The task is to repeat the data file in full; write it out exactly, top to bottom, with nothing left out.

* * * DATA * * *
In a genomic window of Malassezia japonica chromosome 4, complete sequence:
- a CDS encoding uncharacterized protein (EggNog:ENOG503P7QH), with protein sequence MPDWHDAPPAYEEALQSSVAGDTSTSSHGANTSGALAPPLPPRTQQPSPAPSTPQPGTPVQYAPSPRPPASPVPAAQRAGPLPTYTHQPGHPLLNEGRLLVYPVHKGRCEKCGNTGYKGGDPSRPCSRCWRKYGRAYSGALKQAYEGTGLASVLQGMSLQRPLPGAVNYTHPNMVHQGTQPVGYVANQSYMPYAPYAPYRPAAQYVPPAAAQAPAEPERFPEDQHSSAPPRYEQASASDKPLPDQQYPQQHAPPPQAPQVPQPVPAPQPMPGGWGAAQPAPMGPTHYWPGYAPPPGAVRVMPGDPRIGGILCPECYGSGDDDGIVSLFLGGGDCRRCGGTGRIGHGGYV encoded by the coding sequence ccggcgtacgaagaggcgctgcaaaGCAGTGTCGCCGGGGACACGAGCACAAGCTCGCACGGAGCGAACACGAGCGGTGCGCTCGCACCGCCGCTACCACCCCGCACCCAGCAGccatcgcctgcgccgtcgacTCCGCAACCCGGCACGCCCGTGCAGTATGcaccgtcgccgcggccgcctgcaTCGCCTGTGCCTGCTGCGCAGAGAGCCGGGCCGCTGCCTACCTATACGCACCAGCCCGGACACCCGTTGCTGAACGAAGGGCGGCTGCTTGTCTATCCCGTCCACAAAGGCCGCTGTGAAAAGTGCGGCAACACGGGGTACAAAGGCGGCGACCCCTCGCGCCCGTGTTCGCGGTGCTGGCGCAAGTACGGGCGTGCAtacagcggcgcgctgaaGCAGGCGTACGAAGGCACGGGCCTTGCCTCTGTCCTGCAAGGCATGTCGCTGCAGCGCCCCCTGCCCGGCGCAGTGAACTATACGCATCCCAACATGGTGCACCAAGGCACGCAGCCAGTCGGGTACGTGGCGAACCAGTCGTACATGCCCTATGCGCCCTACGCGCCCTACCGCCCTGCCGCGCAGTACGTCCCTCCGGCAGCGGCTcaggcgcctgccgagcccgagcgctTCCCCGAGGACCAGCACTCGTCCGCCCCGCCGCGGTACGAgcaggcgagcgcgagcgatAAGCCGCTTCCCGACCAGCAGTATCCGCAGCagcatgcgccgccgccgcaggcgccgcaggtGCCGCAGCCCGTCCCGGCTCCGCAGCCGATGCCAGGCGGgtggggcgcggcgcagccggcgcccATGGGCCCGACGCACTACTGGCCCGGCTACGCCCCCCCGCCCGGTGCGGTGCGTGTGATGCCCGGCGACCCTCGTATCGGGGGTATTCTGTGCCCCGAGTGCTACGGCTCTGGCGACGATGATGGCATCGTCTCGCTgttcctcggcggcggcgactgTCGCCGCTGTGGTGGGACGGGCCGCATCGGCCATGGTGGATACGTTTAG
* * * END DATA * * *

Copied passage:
In a genomic window of Malassezia japonica chromosome 4, complete sequence:
- a CDS encoding uncharacterized protein (EggNog:ENOG503P7QH), with protein sequence MPDWHDAPPAYEEALQSSVAGDTSTSSHGANTSGALAPPLPPRTQQPSPAPSTPQPGTPVQYAPSPRPPASPVPAAQRAGPLPTYTHQPGHPLLNEGRLLVYPVHKGRCEKCGNTGYKGGDPSRPCSRCWRKYGRAYSGALKQAYEGTGLASVLQGMSLQRPLPGAVNYTHPNMVHQGTQPVGYVANQSYMPYAPYAPYRPAAQYVPPAAAQAPAEPERFPEDQHSSAPPRYEQASASDKPLPDQQYPQQHAPPPQAPQVPQPVPAPQPMPGGWGAAQPAPMGPTHYWPGYAPPPGAVRVMPGDPRIGGILCPECYGSGDDDGIVSLFLGGGDCRRCGGTGRIGHGGYV encoded by the coding sequence ccggcgtacgaagaggcgctgcaaaGCAGTGTCGCCGGGGACACGAGCACAAGCTCGCACGGAGCGAACACGAGCGGTGCGCTCGCACCGCCGCTACCACCCCGCACCCAGCAGccatcgcctgcgccgtcgacTCCGCAACCCGGCACGCCCGTGCAGTATGcaccgtcgccgcggccgcctgcaTCGCCTGTGCCTGCTGCGCAGAGAGCCGGGCCGCTGCCTACCTATACGCACCAGCCCGGACACCCGTTGCTGAACGAAGGGCGGCTGCTTGTCTATCCCGTCCACAAAGGCCGCTGTGAAAAGTGCGGCAACACGGGGTACAAAGGCGGCGACCCCTCGCGCCCGTGTTCGCGGTGCTGGCGCAAGTACGGGCGTGCAtacagcggcgcgctgaaGCAGGCGTACGAAGGCACGGGCCTTGCCTCTGTCCTGCAAGGCATGTCGCTGCAGCGCCCCCTGCCCGGCGCAGTGAACTATACGCATCCCAACATGGTGCACCAAGGCACGCAGCCAGTCGGGTACGTGGCGAACCAGTCGTACATGCCCTATGCGCCCTACGCGCCCTACCGCCCTGCCGCGCAGTACGTCCCTCCGGCAGCGGCTcaggcgcctgccgagcccgagcgctTCCCCGAGGACCAGCACTCGTCCGCCCCGCCGCGGTACGAgcaggcgagcgcgagcgatAAGCCGCTTCCCGACCAGCAGTATCCGCAGCagcatgcgccgccgccgcaggcgccgcaggtGCCGCAGCCCGTCCCGGCTCCGCAGCCGATGCCAGGCGGgtggggcgcggcgcagccggcgcccATGGGCCCGACGCACTACTGGCCCGGCTACGCCCCCCCGCCCGGTGCGGTGCGTGTGATGCCCGGCGACCCTCGTATCGGGGGTATTCTGTGCCCCGAGTGCTACGGCTCTGGCGACGATGATGGCATCGTCTCGCTgttcctcggcggcggcgactgTCGCCGCTGTGGTGGGACGGGCCGCATCGGCCATGGTGGATACGTTTAG